A pocket guide to understanding U.S.-European relations in the new world order.
12:00 AM, Jun 25, 2003 • By LEE BOCKHORN
HAVING GROUNDED OURSELVES in a sober appraisal of the intellectual foundations of today's anti-Americanism, we must next turn our gaze toward the future of Europe and its relations to America. Of particular concern is the current rush toward European integration into a common state, with Eurocrats meeting this month in Brussels to draft a constitution for what some hope will be a "United States of Europe."
What will happen when the anti-Americanism Ceaser describes becomes armed with real political and economic (if not military) clout in an increasingly unified Europe? The best assessment I've read thus far of the challenges such a European super-state could pose to American interests is Andrew Sullivan's essay The Euro Menace from the June 16 New Republic.
The situation as Sullivan paints it (accurately, I think) is bleak. The squabbling over Iraq was only a foretaste of the dangers to come. Take economics: If the ever-strengthening euro comes to rival the dollar as the de facto global currency, it could constrain American economic flexibility. In foreign policy, the diplomatic power of a "USE," speaking with one voice, would further limit America's freedom to act in its security interests with the help of European allies such as Britain or Poland. As Sullivan notes, "If the EU foreign minister declares European opposition to a future war by America, the political costs of siding with the United States could be huge for a British prime minister."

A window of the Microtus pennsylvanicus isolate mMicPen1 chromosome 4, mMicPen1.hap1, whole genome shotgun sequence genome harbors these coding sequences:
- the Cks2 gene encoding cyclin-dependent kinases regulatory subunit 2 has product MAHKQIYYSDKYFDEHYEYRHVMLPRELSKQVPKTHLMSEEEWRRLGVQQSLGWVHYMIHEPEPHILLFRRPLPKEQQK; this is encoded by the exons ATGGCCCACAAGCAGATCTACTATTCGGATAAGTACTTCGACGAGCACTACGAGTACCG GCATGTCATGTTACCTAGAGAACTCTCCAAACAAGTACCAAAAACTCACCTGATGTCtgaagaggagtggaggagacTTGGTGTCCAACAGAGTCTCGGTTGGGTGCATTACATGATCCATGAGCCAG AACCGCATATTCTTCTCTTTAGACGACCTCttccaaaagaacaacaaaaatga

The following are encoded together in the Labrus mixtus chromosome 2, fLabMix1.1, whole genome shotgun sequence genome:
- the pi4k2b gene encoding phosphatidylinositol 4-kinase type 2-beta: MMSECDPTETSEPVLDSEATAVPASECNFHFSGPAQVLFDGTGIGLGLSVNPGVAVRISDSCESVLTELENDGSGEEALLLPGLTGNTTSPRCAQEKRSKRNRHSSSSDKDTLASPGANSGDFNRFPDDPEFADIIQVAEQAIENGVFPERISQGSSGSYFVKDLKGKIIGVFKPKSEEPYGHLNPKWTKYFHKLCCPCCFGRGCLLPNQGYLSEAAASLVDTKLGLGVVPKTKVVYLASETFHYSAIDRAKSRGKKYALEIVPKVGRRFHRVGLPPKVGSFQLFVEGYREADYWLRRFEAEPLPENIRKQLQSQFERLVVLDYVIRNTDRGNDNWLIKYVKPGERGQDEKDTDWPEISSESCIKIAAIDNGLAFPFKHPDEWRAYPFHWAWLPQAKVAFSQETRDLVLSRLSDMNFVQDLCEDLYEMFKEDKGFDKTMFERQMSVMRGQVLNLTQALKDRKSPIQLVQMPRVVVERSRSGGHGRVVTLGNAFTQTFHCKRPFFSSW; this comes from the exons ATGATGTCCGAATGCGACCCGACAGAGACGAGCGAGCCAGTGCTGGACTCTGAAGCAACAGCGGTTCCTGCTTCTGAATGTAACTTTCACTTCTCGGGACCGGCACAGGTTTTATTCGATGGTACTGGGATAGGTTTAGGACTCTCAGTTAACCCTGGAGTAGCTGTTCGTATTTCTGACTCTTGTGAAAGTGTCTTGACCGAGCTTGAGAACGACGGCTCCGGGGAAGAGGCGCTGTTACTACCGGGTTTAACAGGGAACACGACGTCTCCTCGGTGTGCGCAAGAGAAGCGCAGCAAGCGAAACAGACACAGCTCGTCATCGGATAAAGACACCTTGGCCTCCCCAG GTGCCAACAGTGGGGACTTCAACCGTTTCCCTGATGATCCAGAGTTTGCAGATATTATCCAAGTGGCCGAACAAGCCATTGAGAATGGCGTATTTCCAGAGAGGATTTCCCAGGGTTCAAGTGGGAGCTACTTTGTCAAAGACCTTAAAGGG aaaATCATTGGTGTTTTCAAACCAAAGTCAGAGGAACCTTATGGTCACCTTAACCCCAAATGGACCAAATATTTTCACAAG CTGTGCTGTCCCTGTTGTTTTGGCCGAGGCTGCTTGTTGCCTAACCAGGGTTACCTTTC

Sullivan rightly declares that Americans need to "wake up and understand" the nature of the threat posed by the new Europe. Obviously, it won't be a military threat, "but it can be an enormous deadweight on U.S. power, as we saw earlier this year. And its anti-American timbre is unmistakable. . . . The major power that will benefit from this will be France, and France's intentions, as we now know from bitter experience, are essentially hostile to the United States, culturally, economically, diplomatically."
Solving our European problem will take more than just a boycott of French wine, as emotionally satisfying as that might be. Ceaser and Sullivan's contributions are good places for the serious-minded to start.
Lee Bockhorn is associate editor at The Weekly Standard.